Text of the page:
Friday, April 25, 2014

Grandfather Cocktails

I somehow managed to delete this post!  I'll reconstruct it as best I can...

I recently re-read Jason Wilson's Boozehound - a very entertaining exploration of unusual booze categories.  One of my favorite chapters goes into detail about amaros, the Italian bitter liqueurs best exemplified in this country by Campari.  I've included Cynar (wonderful, bizarre, artichoke-y goodness) in a few recipes, but haven't explored many other amaros on my own before.  A few weeks ago, I decided to splurge and try a couple that I'd never worked with before.

I wound up with bottles of Averna and Zucca.  These share a dark, intense, herbal quality but have very different takes.  Averna is appropriately Sicilian, full of black liquorice, orange peel, and a hint of walnut.  Zucca focuses on jammy red fruit, dark spices, and an interesting astringency (possibly from the inclusion of rhubarb).

Both of these are quite pleasant on their own over ice with a liberal splash of soda water; this makes for a simple, bittersweet apertif.  I've also seen them used in recipes like the Black Manhattan, but thought they might really shine as supplements in a classic old-fashioned.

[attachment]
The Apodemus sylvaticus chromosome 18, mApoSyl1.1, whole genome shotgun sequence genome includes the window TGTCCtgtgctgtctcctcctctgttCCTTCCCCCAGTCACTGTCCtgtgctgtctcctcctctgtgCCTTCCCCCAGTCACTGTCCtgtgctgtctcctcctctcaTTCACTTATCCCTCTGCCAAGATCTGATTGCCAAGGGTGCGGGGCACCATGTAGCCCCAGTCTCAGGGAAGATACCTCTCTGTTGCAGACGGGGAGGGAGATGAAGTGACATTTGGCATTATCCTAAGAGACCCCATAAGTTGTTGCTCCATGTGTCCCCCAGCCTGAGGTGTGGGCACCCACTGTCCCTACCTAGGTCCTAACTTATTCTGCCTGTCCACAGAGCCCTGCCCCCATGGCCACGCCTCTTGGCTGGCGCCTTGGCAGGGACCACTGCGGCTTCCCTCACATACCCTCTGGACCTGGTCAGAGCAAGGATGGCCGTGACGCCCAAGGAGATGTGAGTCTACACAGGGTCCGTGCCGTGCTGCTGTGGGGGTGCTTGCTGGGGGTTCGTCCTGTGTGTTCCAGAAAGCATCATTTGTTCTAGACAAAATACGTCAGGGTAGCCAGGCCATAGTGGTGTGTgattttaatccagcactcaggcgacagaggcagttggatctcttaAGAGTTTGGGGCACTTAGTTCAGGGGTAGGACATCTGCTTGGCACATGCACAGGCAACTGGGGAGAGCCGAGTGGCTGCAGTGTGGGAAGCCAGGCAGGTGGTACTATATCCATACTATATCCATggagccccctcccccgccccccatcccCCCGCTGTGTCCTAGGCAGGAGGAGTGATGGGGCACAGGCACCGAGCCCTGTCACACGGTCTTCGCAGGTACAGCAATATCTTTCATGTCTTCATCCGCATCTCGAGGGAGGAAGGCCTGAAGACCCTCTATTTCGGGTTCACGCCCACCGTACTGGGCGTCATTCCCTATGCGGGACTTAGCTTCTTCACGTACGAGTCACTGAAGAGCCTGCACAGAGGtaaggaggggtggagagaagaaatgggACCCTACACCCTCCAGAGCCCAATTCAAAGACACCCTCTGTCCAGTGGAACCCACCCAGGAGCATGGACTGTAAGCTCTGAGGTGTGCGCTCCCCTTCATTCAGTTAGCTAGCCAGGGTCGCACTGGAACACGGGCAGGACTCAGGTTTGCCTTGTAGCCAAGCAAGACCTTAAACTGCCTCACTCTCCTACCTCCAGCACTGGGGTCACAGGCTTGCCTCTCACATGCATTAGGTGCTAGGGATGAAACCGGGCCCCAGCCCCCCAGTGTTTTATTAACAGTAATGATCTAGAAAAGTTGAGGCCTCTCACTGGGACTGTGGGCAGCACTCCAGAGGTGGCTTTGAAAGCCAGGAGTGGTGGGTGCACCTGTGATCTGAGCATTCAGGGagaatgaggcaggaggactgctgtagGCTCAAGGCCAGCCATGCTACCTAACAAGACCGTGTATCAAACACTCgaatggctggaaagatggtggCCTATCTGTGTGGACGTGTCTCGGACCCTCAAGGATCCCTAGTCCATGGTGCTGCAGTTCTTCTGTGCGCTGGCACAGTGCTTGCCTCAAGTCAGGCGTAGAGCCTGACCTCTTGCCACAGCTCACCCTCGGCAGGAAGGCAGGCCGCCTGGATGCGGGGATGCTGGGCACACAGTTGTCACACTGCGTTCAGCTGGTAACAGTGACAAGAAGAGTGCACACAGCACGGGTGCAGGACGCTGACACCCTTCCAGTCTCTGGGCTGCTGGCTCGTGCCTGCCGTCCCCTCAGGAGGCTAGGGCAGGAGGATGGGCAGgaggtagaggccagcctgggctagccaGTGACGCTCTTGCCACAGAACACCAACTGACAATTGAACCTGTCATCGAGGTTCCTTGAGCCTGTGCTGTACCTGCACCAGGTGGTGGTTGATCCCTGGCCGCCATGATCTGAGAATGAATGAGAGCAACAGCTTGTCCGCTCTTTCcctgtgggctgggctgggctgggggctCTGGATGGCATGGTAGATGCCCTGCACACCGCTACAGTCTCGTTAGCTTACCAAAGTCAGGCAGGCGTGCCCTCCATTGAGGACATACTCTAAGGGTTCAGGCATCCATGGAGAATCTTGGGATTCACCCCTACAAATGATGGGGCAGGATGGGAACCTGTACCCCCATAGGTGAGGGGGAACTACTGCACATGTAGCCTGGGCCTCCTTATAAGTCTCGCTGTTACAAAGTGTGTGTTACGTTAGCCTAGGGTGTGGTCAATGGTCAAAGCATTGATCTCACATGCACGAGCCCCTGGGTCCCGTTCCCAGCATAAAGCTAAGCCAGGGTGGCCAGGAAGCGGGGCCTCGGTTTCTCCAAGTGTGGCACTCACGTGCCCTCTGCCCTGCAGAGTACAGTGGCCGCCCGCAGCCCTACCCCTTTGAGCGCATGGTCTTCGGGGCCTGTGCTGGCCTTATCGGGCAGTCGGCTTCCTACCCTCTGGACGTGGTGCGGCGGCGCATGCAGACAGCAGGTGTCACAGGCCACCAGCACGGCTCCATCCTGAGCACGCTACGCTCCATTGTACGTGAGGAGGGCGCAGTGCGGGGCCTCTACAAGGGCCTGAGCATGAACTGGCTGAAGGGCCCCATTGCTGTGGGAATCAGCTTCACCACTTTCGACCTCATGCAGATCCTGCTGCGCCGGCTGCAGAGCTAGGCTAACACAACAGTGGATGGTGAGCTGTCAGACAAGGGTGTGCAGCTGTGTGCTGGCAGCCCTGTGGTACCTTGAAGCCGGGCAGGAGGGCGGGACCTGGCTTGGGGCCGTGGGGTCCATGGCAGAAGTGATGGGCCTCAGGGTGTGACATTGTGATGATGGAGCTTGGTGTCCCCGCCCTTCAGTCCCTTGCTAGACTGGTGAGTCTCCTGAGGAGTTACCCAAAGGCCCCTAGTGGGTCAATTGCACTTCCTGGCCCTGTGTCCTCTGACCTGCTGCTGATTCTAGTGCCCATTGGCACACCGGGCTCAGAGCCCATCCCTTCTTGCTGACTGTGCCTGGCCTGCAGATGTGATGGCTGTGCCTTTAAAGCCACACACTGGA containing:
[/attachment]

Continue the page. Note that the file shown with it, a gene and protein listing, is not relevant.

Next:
#1 (Papa Averna)

2 oz aged rum (Plantation 20th Anniversary, because that's how I roll)
1/2 oz Averna
1/4 oz orgeat (homemade)
2 dashes orange bitters (Regan's No. 6)

Stir over ice in a cocktail glass.  Garnish with orange peel, if you want.

#2 (Papa Zucca)

2 oz bourbon (delicious Willett Pot Still Reserve)
1/2 oz Zucca
1/4 oz orgeat (I had a bunch left over from some as-yet-unposted Easter cocktails)
2 dashes aromatic bitters (Angostura)

Stir over ice in a cocktail glass.  Garnish with a cocktail cherry, if you're feeling fancy.

These are both old-fashioned and bitter - hence the term "grandfather cocktails".  Get it?!?  (Sorry, I occasionally fall victim to compulsive punning.)

Wednesday, April 16, 2014

Improbable Tonic